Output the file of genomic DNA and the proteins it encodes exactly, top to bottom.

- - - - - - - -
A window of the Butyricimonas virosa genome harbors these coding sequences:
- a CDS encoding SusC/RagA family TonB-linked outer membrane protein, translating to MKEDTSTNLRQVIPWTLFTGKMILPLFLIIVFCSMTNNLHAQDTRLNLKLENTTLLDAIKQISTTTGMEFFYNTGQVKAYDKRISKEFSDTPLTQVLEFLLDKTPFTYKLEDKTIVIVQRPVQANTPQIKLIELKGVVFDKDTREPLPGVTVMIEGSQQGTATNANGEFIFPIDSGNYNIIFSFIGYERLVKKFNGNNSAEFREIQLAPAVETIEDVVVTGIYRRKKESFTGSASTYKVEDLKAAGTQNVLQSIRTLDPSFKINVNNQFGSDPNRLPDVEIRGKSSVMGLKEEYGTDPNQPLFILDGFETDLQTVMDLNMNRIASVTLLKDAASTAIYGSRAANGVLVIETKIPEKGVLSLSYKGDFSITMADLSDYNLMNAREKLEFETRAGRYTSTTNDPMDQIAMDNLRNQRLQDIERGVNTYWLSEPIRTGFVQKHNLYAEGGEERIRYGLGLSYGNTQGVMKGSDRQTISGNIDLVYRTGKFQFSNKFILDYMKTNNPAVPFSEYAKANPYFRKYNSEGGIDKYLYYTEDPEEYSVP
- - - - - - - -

A window of the Butyricimonas virosa genome harbors these coding sequences:
- a CDS encoding SusC/RagA family TonB-linked outer membrane protein, translating to MKEDTSTNLRQVIPWTLFTGKMILPLFLIIVFCSMTNNLHAQDTRLNLKLENTTLLDAIKQISTTTGMEFFYNTGQVKAYDKRISKEFSDTPLTQVLEFLLDKTPFTYKLEDKTIVIVQRPVQANTPQIKLIELKGVVFDKDTREPLPGVTVMIEGSQQGTATNANGEFIFPIDSGNYNIIFSFIGYERLVKKFNGNNSAEFREIQLAPAVETIEDVVVTGIYRRKKESFTGSASTYKVEDLKAAGTQNVLQSIRTLDPSFKINVNNQFGSDPNRLPDVEIRGKSSVMGLKEEYGTDPNQPLFILDGFETDLQTVMDLNMNRIASVTLLKDAASTAIYGSRAANGVLVIETKIPEKGVLSLSYKGDFSITMADLSDYNLMNAREKLEFETRAGRYTSTTNDPMDQIAMDNLRNQRLQDIERGVNTYWLSEPIRTGFVQKHNLYAEGGEERIRYGLGLSYGNTQGVMKGSDRQTISGNIDLVYRTGKFQFSNKFILDYMKTNNPAVPFSEYAKANPYFRKYNSEGGIDKYLYYTEDPEEYSVP